minor political earthquake from a Democratic congressman from the first

district of West Virginia, Alan Mollohan, defeated in the Democratic

primary yesterday by state Senator Mike Olviero (ph). Congressman Mollohan

has held this seat for 28 years. His father had held it before him for 14


In Pennsylvania, Republican turned Democrat Senator Arlen Specter not

only having a hard time convincing rank and file Democrats that he is one

of them, he's having a hard time keeping that part of the story straight.

Yesterday, speaking to the Allegheny County Democrats in Pittsburgh,

Specter twice referred to them as Republicans. Specter's Democratic

primary opponent, Congressman Joe Sestak, evidently packaged the mistakes

into a tidy Youtube video.



Republican Committee for endorsing me for the Democratic nomination. Great

pleasure to be endorsed by the Allegheny County Republicans. And together

we'll win for a victory for a better state and a better nation.


OLBERMANN: Also known as the magic single-party theory. In some

recent polls, Sestak is tied with Specter or ahead of him. The primary

election for that race is next Tuesday. By specter's switcheroo is nothing

compared to Senator John McCain's latest flip-flop.

First, a reminder, in a presidential primary debate, Senator McCain

had this to say about immigration.


SEN. JOHN MCCAIN (R), ARIZONA: It's still the land of opportunity and

it is a beacon of hope and liberty. And as Ronald Reagan said, a shining

city on the hill. And we're not going to erect barriers and fences.


OLBERMANN: In case you did not catch that last part, Mr. McCain said

we're not going to erect barriers and fences. But now, in his senatorial

primary fight McCain has released this where he walks along the border in

the southern Arizona town of Nogales telling the sheriff about his ten-

point border security plan and the ad ends with this.


MCCAIN: And complete the dang fence.

UNIDENTIFIED MALE: It will work this time. Senator, you're one of



OLBERMANN: One of us. And we're not going to erect barriers and

fences. But us Think Progress notes, McCain either also got his sheriffs

confused, or didn't care about total accuracy. That sheriff walking along

with McCain there, he is from Pinal County, 115 miles north of the border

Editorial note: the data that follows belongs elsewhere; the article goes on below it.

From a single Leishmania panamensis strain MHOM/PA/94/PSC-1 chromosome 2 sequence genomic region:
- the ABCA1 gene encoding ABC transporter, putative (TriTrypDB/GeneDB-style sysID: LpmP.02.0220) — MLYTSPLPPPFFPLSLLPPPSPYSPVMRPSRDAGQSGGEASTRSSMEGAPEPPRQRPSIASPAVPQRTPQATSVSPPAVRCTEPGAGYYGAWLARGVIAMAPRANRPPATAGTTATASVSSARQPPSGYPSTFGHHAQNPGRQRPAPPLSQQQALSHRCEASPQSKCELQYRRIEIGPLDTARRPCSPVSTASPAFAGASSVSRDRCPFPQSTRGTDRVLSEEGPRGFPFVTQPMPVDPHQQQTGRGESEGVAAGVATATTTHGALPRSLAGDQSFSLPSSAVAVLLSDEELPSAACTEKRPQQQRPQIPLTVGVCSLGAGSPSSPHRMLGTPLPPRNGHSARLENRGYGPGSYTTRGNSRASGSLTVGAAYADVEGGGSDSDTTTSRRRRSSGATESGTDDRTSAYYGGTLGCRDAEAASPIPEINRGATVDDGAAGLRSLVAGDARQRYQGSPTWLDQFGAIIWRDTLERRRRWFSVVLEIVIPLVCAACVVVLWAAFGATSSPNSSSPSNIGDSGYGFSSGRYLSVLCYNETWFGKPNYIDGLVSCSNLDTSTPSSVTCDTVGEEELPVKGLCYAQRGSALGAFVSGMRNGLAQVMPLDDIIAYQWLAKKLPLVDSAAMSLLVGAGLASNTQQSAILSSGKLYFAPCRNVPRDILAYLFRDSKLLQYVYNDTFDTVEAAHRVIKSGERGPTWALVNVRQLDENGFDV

in central Arizona. In fact, the assistant police chief in Nogales, a man

not shown in McCain's ad, has said that the border town has not witnessed

spill-over violence from Mexico.

On that note, let's turn to the publisher of Daily Kos, Markos

Moulitsas, also the author of "Taking on the System." Markos, good



OLBERMANN: Senator McCain, is he down to this stage of say anything

to any sheriff, even if it was the sheriff of Nottingham who happened to be

there in front of the camera with him?

MOULITSAS: Yes, McCain's getting a little bit worried. He still has

a fairly comfortable double-digit lead in most of the polling in the race.

But he's under 50 percent. The 50 percent mark is quite significant. I

went back and looked at Senate candidates in 2006 and 2008. Of those who

were polling over 50 percent throughout the campaign, not a single one of

those guys lost. Those who were polling under 50 percent, half of them


So McCain has real reason to worry. And, of course, now he'll try to

pander himself into a primary victory.

OLBERMANN: Clearly in Pennsylvania the issue is not pandering.

Senator Specter has the support of Governor Rendell, much of the Democratic

Party establishment, the president. But he may be on the verge of getting

kind of a big message from Democratic voters, and it's not, hey, we're

Democrats, we're not the Republicans. It's something bigger than that,


MOULITSAS: I think it's even bigger than that. I think voters in

general like to make up their own minds about the top of the ticket races.

So endorsements in such things as presidential races, Senate races, even

some House races don't really mean as much as they would for, say, a city

council member or a county commissioner, because people don't know who

those county commissioners may be. They know who Ed Rendell is. They know

who Joe Sestak is. They know who Arlen Specter is. They are going to make

up their own mind.

We're seeing the same dynamic in Arkansas as well, as the Obama and

establishment-backed Blanche Lincoln has seen her lead decrease against

Bill Halter, who is running an insurgent campaign against her.

OLBERMANN: What happened with the incumbent Democrat in the House in

West Virginia?

MOULITSAS: Well, that incumbent was one of most corrupt not just

Democrats - one of the most corrupt congressmen in the entire Congress.

Given the state of Congress, that's actually saying quite a bit.

OLBERMANN: Seriously.

MOULITSAS: That guy funneled almost 250 million dollars to five

charities that were run by his friends and family. Those charities

funneled hundreds of thousands of dollars back to him. It was disgusting.

Here's the thing - this is what's different, is that his corruption

has been known for at least four years. This is not a new revelation. But

in this environment, any incumbent is in trouble. And if have you any kind

of baggage, like Mollohan did, then you have real reason to worry.

OLBERMANN: If there is an anti-incumbency strain at the primary stage

to those with baggage and otherwise, to what degree does the dynamic hobble

Democratic incumbents as they move into the general elections in November?

Is there any way to judge that yet?

MOULITSAS: It's going to hobble all incumbents of both parties moving

into November. Voters are angry at the way Washington, D.C. has not

worked. And they have every reason to be angry on both sides of the aisle.

Right now, voters are hopping mad. They're going to take it out on